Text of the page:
I am no stranger to mailbox baseball. In my youth, I was renowned for my uncanny abilities at this art form in Sumter, South Carolina back in the sixties. A close cousin to this sport was cherry bombs as first class mail.
In the last several decades, this practice has abated, but a newer style has supplanted it. I speak, of course, of the uncivilized practice of mowing mailboxes down with 4WD vehicles. I moved to a new rural residence in a gated community in 1990 thinking I was living amongst civilized neighbors. I probably was , but failed to account for their rowdy offspring. Considering my own youth, I count that as a fatal assumption on my part.
My first loss was minor. My 4X4 post was clobbered, but the mailbox managed to survive the low-speed impact. I laughed and erected a new one with a 6X6 post that was infinitely more substantial. Everything was fine and no one felt tempted to test the mettle of such a gargantuan post-for a while. Wood decomposes and my ornate cedar post was not immune to nature.
1995 dawned and the mettle of the post was tested yet again. It survived the first assault, but succumbed later that year to termites and juveniles with driver’s licences. I also noticed that a criminal element was stealing my mail occasionally. The new improved vessel was staunchly anchored with a 4X6 of treated lumber immune to bugs and topped with a locking mailbox. The second locking mailbox installed a month later was secured with two (2) 3/8’X5″ lag bolts and fender washers. Why would anyone want to steal a locking mailbox if they don’t have the key? Mailboxes are incredibly cheap so I was somewhat bewildered at this theft because the box was empty and it happened at night.
All was fine for almost five more years. I found the post nudged over once and straightened it. I suspect the garbage truck bumped it inadvertently when backing out of a dead-end street across from our house.
The twenty-first century dawned without any calamities. My checking account was still there and my wife’s computer didn’t go NASDAQ. Not so the mailbox. In an attempt at New Year’s day humor, someone had mowed it down once again. Either that or they were incredibly drunk and were having difficulty navigating home. To be equitable I gave the individual the benefit of the doubt and dug a new hole and reset the post and mailbox. My wife is a stickler for tidiness so I was forced to replace the dented box and found a larger, locking version that was better suited to the job. It lasted one month.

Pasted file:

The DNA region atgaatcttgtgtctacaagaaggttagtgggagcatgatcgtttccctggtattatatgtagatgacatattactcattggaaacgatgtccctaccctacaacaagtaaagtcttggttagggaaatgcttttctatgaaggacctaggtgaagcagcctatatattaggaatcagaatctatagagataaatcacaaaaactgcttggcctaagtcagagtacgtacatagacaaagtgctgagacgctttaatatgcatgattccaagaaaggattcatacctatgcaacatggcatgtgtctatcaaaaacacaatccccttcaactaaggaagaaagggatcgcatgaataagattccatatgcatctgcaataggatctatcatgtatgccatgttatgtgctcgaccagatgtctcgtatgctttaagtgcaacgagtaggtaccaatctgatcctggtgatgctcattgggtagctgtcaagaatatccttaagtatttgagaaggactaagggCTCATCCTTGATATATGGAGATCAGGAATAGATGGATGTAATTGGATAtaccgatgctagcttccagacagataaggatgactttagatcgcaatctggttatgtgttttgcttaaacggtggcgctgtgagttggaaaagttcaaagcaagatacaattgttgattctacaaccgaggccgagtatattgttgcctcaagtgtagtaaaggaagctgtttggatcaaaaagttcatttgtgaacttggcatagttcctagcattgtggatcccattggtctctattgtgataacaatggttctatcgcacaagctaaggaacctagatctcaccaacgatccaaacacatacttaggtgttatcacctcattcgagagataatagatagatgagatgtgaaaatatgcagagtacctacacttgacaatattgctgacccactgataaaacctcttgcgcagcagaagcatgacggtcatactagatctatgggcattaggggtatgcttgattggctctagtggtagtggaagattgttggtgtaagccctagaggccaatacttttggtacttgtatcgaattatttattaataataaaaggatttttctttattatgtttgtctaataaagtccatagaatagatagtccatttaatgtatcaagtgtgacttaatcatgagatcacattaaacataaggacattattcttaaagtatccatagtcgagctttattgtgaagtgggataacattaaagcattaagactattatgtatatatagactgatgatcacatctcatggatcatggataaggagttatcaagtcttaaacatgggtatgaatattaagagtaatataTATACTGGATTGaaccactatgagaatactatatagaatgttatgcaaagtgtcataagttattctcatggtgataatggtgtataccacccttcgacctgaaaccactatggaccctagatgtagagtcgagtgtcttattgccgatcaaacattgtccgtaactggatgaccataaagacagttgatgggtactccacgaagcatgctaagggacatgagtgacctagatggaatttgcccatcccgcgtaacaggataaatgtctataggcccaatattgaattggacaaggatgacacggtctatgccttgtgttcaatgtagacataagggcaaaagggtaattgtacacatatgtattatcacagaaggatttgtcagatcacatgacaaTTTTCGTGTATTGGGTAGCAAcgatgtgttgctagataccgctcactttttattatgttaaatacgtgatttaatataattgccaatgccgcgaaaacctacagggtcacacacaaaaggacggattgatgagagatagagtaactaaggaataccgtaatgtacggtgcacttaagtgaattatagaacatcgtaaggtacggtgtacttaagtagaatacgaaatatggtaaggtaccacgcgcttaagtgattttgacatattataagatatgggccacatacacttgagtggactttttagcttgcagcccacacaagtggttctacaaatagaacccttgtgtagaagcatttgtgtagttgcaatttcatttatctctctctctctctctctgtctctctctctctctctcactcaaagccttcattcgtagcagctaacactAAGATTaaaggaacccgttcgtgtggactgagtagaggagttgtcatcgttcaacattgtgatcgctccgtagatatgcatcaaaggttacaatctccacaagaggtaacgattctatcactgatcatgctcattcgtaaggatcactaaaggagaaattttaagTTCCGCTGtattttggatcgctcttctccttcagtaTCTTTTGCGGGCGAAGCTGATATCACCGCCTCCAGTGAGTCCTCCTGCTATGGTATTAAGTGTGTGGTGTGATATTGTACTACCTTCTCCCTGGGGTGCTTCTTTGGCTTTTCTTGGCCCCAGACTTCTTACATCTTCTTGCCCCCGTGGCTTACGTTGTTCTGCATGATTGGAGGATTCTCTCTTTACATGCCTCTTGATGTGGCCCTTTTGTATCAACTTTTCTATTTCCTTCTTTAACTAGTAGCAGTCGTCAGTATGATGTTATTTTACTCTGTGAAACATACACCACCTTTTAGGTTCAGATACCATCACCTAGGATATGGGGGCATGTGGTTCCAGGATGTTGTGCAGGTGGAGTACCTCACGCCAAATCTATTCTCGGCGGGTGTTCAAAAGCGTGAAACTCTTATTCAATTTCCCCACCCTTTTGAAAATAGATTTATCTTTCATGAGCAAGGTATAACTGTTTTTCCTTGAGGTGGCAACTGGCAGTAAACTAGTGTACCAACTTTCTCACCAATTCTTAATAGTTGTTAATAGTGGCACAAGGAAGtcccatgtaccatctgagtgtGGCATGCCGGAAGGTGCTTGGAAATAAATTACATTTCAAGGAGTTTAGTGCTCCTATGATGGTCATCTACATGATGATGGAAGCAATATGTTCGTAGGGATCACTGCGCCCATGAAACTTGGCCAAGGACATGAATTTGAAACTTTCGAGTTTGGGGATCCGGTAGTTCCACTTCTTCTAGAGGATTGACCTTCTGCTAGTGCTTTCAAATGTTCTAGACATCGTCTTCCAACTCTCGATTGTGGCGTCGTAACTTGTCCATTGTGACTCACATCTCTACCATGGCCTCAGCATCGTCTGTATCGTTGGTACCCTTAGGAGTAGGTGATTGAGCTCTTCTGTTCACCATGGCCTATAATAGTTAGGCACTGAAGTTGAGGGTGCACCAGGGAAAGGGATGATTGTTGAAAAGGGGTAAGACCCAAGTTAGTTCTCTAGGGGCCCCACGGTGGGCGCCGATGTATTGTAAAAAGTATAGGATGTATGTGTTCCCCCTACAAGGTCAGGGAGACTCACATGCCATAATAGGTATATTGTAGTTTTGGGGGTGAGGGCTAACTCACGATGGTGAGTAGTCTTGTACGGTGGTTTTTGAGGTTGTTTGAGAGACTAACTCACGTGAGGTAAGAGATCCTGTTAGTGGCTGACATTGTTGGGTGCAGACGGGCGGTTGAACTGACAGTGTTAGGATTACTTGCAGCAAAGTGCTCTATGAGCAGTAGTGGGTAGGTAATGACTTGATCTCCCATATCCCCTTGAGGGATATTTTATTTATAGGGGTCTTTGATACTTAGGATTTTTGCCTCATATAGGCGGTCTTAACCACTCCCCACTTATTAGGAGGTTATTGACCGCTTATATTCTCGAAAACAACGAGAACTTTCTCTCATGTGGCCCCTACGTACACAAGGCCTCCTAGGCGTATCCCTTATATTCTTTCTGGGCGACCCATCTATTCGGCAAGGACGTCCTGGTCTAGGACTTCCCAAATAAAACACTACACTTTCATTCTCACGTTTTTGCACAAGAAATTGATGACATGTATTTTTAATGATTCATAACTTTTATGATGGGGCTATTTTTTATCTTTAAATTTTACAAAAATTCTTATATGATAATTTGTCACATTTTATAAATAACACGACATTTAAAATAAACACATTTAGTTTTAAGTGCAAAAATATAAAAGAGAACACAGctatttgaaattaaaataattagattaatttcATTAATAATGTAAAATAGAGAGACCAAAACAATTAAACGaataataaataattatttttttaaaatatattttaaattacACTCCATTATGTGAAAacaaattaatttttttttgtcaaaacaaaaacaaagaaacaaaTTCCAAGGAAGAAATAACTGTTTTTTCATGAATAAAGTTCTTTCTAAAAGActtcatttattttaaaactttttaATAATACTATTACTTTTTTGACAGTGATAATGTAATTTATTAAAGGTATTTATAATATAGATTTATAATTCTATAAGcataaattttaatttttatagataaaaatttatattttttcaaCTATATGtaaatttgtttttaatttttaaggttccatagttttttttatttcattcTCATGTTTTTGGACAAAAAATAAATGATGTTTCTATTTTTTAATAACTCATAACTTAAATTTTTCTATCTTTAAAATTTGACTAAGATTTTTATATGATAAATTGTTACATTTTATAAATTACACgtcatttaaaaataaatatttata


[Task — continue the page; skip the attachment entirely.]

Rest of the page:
It was obvious that the “drunken” person suffered from this malady frequently. I based this on the observation that I lost this one so soon. Stoically, I reset the post again and made a promise to myself that this was the last time. I was prepared to throw in the towel and get a P.O. box at the local post office. I couldn’t stand guard over the thing night and day. The cost of repair or replacement was negligible, but the futility was becoming evident.
Sure enough, several years later I came out at 0600 to get the paper and found it lying on top of the horizontal post and box. I went in to read the paper and made plans to stop at the P.O. for the box. All that day I had black thoughts about the little twerp who was making my life miserable and laughing in glee each time he mowed it down with Daddy’s Jeep. I decided on a new course of action predicated on what broke me of that baseball bat habit in South Carolina. Some enterprising welder had artfully constructed a Joe Blow mailbox identical in every respect to your standard curved top version approved by our U.S.P.S. The difference was this one was a) welded to it’s post and b) made out of 1/8″ plate steel. You could drive over this with an automobile without any noticeable deflection of the metal. To say that it defied a wooden baseball bat is axiomatic, and it left me with peripheral neuropathy of the upper extremities for several months.